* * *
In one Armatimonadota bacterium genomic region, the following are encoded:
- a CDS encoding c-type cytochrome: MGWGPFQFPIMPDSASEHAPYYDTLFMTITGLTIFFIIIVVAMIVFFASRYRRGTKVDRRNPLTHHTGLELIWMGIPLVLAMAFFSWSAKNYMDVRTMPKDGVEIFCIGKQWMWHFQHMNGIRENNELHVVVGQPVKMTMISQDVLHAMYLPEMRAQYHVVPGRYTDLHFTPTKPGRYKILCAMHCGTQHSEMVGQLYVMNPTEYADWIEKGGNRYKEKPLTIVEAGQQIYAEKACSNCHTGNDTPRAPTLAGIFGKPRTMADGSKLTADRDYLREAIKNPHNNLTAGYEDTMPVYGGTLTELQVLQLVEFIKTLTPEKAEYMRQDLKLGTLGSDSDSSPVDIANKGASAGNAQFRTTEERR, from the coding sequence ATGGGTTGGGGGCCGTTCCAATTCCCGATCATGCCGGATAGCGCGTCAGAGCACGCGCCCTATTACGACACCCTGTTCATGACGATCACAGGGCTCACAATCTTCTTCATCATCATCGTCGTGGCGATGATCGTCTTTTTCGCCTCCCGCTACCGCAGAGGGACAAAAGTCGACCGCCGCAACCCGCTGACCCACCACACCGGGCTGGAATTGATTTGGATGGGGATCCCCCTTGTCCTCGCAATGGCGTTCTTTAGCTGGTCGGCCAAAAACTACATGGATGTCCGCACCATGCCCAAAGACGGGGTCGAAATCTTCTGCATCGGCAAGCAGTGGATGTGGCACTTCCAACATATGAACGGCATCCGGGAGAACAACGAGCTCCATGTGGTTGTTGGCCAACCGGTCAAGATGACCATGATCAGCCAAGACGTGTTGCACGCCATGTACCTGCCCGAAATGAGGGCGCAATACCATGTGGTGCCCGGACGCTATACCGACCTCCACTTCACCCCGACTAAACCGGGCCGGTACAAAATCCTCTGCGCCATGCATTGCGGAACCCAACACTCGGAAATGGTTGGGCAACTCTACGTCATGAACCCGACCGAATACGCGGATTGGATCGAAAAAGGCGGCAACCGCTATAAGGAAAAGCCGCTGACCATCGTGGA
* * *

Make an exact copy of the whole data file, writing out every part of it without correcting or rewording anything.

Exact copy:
In one Armatimonadota bacterium genomic region, the following are encoded:
- a CDS encoding c-type cytochrome: MGWGPFQFPIMPDSASEHAPYYDTLFMTITGLTIFFIIIVVAMIVFFASRYRRGTKVDRRNPLTHHTGLELIWMGIPLVLAMAFFSWSAKNYMDVRTMPKDGVEIFCIGKQWMWHFQHMNGIRENNELHVVVGQPVKMTMISQDVLHAMYLPEMRAQYHVVPGRYTDLHFTPTKPGRYKILCAMHCGTQHSEMVGQLYVMNPTEYADWIEKGGNRYKEKPLTIVEAGQQIYAEKACSNCHTGNDTPRAPTLAGIFGKPRTMADGSKLTADRDYLREAIKNPHNNLTAGYEDTMPVYGGTLTELQVLQLVEFIKTLTPEKAEYMRQDLKLGTLGSDSDSSPVDIANKGASAGNAQFRTTEERR, from the coding sequence ATGGGTTGGGGGCCGTTCCAATTCCCGATCATGCCGGATAGCGCGTCAGAGCACGCGCCCTATTACGACACCCTGTTCATGACGATCACAGGGCTCACAATCTTCTTCATCATCATCGTCGTGGCGATGATCGTCTTTTTCGCCTCCCGCTACCGCAGAGGGACAAAAGTCGACCGCCGCAACCCGCTGACCCACCACACCGGGCTGGAATTGATTTGGATGGGGATCCCCCTTGTCCTCGCAATGGCGTTCTTTAGCTGGTCGGCCAAAAACTACATGGATGTCCGCACCATGCCCAAAGACGGGGTCGAAATCTTCTGCATCGGCAAGCAGTGGATGTGGCACTTCCAACATATGAACGGCATCCGGGAGAACAACGAGCTCCATGTGGTTGTTGGCCAACCGGTCAAGATGACCATGATCAGCCAAGACGTGTTGCACGCCATGTACCTGCCCGAAATGAGGGCGCAATACCATGTGGTGCCCGGACGCTATACCGACCTCCACTTCACCCCGACTAAACCGGGCCGGTACAAAATCCTCTGCGCCATGCATTGCGGAACCCAACACTCGGAAATGGTTGGGCAACTCTACGTCATGAACCCGACCGAATACGCGGATTGGATCGAAAAAGGCGGCAACCGCTATAAGGAAAAGCCGCTGACCATCGTGGA